News / Middle East

Syrian Refugees Skeptical, Divided Over Peace Talks

FILE - A Syrian refugee woman stands outside a tent at a makeshift camp in the village of Kfarkahel, in the Kura district near the northern city of Tripoli, Dec. 11, 2013
FILE - A Syrian refugee woman stands outside a tent at a makeshift camp in the village of Kfarkahel, in the Kura district near the northern city of Tripoli, Dec. 11, 2013
As Syrian peace talks get underway in Montreux, Switzerland, refugees from the conflict are expressing skepticism about the likely success of the negotiations.

At a medical clinic in the northern Lebanese city of Tripoli, more than 100 Syrian refugees, many with crying babies in their arms, are waiting to see a doctor.  They are pre-occupied with the daily challenges of living far from home.

They are desperate for good fortune and are hopeful the U.S.-Russian-brokered talks will bring peace to Syria. But most are full of pessimism.

Sabr, a 38-year-old mother of two sons who were due to join the Syrian army before the family fled their home in Idlib province, expressed skepticism a solution to the Syrian crisis would be found.

“We have heard about the Geneva [Montreux] talks but we personally don’t believe something is going to happen out of this. But we have hope and we really want to have hope,” she admitted.

Central to the negotiations is the future of Syrian President Bashar al-Assad. The Syrian leader has refused to relinquish power, but Western leaders have insisted that a peaceful resolution of the conflict depends upon it.

Faridah, a 51-year-old mother lives near a district in Tripoli where there has been a spillover of violence from Syria’s civil war, with almost daily firefights between Lebanese supporters and opponents of the Assad government. She says there can be no return to her home country while Assad remains in power.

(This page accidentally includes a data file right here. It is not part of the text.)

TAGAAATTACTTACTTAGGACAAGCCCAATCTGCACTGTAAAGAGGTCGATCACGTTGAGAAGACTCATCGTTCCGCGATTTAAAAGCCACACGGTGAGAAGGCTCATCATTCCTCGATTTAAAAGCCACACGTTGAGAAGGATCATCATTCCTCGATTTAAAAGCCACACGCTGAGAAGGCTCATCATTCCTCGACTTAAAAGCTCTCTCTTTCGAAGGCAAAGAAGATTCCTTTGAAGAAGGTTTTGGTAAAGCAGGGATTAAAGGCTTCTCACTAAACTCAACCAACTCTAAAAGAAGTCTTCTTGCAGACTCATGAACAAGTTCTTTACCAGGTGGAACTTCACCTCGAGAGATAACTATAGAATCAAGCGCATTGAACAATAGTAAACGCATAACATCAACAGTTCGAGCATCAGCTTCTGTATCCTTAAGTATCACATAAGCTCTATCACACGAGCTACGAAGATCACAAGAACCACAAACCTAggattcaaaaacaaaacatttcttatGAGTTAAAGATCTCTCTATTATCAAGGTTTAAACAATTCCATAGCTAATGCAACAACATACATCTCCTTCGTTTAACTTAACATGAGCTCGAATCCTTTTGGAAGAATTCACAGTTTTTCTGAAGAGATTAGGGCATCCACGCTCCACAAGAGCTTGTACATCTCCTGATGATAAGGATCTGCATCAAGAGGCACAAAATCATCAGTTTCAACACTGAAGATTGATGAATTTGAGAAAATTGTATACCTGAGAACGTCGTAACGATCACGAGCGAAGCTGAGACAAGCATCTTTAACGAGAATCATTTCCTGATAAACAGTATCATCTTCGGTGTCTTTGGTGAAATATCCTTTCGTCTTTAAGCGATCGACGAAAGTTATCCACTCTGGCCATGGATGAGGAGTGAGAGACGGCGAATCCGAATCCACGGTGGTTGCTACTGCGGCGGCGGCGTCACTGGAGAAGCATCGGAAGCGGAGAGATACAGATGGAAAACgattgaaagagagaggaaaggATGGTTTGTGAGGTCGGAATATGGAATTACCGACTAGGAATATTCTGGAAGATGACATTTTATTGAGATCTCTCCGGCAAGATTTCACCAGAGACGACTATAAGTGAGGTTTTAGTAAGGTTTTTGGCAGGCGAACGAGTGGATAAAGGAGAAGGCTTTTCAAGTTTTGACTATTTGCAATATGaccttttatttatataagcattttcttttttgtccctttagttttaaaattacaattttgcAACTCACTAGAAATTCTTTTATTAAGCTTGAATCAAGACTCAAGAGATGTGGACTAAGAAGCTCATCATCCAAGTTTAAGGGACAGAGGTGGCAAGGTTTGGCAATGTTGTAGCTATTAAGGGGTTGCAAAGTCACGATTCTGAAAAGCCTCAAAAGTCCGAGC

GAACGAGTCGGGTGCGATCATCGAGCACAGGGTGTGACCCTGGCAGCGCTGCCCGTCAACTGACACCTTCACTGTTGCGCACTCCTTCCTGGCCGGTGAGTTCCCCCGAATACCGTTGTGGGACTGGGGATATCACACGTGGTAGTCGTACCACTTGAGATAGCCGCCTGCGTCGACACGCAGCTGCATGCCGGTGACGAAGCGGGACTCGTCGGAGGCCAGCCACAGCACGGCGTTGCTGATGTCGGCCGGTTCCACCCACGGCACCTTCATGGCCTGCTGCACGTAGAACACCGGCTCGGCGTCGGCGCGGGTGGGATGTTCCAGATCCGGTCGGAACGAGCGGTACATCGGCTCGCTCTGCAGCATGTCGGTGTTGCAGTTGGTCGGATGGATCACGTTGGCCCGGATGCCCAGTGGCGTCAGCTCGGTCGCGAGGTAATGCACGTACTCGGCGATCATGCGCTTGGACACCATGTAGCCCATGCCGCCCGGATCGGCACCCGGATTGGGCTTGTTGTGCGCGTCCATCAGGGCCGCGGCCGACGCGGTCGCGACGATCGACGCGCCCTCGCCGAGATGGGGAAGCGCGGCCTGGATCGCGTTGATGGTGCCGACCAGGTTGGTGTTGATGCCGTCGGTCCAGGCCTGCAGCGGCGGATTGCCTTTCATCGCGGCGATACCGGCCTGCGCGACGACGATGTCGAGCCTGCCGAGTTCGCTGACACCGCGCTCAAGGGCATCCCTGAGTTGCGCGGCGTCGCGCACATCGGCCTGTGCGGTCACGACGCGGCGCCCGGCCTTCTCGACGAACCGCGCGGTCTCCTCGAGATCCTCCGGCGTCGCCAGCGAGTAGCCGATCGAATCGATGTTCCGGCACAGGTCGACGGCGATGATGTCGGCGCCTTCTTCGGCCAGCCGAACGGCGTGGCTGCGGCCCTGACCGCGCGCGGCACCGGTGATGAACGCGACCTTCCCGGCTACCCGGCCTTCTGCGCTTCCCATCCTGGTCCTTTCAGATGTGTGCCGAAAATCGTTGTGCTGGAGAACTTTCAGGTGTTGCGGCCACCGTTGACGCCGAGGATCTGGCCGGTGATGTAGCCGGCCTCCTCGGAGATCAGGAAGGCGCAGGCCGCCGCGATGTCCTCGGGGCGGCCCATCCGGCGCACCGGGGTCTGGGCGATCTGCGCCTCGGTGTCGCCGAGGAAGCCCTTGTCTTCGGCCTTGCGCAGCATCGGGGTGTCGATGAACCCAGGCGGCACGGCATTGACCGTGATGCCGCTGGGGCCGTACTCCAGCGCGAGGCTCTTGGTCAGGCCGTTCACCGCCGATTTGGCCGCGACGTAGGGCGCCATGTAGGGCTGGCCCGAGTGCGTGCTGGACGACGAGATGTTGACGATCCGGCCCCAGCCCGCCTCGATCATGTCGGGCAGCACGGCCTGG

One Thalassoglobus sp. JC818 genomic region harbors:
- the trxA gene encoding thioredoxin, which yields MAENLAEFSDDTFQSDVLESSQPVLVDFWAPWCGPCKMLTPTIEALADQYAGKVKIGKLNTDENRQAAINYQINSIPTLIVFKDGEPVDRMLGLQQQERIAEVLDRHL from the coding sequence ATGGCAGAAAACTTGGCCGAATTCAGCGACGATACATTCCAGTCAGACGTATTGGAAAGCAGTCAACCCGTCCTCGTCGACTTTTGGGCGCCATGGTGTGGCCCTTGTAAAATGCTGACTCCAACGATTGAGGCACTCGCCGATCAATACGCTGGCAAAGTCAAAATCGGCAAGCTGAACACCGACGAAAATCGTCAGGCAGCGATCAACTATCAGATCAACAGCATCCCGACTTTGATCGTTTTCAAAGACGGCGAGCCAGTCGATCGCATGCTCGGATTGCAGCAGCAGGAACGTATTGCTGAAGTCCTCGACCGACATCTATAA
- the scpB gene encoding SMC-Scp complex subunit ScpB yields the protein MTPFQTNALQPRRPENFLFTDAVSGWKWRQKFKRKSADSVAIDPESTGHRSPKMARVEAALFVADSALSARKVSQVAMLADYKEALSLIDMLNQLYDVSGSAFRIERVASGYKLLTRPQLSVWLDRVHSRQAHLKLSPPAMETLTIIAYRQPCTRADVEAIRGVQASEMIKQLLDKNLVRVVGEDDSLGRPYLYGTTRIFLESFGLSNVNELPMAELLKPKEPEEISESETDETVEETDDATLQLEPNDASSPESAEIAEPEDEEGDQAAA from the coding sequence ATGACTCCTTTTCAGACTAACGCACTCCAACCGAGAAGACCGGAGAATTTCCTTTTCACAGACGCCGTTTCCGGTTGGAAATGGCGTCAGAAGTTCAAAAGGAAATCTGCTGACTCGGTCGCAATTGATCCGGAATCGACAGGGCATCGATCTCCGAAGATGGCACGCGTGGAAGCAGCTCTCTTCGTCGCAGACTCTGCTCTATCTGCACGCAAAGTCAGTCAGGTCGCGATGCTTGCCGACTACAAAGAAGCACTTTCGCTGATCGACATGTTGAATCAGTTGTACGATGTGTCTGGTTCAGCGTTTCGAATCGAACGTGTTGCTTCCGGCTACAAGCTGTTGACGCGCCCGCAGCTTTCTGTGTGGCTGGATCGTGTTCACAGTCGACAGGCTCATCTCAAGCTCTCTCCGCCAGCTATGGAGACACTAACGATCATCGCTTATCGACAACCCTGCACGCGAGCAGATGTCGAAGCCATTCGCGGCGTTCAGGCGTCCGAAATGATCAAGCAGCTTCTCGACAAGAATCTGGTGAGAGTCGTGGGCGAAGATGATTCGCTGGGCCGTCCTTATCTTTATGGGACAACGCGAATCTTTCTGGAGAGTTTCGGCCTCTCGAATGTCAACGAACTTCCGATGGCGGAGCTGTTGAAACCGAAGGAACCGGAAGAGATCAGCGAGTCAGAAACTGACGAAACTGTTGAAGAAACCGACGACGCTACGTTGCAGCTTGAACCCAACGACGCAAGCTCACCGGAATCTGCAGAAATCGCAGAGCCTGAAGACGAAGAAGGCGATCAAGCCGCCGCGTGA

“If they are not going to remove Bashar al-Assad and now we have lost everything, all our houses, what are we going to do, are we going to go back? We lost our parents, our brothers, what are we going to do back there?” asked a skeptical Faridah.

Syrian refugee Ahmed, who is at the clinic with his pregnant wife and sick baby daughter, says he does not care whether or not Assad stays in power.

“I personally don’t care about those talks. All I care about is that there will be peace and no more bombardments and we can go back to our normal life where I can have my children living normally," he said. "I have no relationship to politics whatsoever. I don’t care if it is Bashar staying or not.”

A few kilometers from the clinic and closer to Tripoli’s seaport, Syrian refugees occupying a dismal and crowded shantytown of lean-tos and hastily built breezeblock houses are as desperate about their lives - and as divided over Assad’s fate.

Omar, 23,  is visiting relatives, but says he frequently returns to his home in Homs, one of the hardest-hit towns in the war. He says most of his neighbors there just want the war to end on any terms.

“People are talking there and they hope it will carry some positive effects because the people want the situation to go calmer because people can no longer find a living," he explained. "Whether al-Assad remains and the whole regime remains or changes, people want the calm and that is what they expect of Geneva 2.”

For the families of those fighting the government, return will likely prove impossible until Bashar al-Assad is gone.

You May Like

Video Egyptian Journalists Call for Freedom of Press

update Despite release of al-Jazeera journalists and others, Egyptian Journalist Syndicate says some remain imprisoned More

Turkey Survey Indicates Traditional Distrusts, Shift to the West

Comprehensive public opinion survey also found a large majority of those interviewed distrust all countries other than country’s neighbor, Azerbaijan More

Pakistan Court Upholds Death Sentence in Blasphemy Killing

Highest court upholds sentence of Mumtaz Qadri convicted of 2011 killing a provincial governor for criticizing country’s controversial blasphemy law More

This forum has been closed.
There are no comments in this forum. Be first and add one

Featured Videos

Your JavaScript is turned off or you have an old version of Adobe's Flash Player. Get the latest Flash player.
Making a Minti
October 07, 2015 4:17 AM
While apples, corn, and cranberries top the list of fall produce in the US, it’s also the time to harvest gum, candy, and toothpaste—or at least the oil that makes them minty fresh. Erika Celeste reports from South Bend, Indiana on the mint harvest.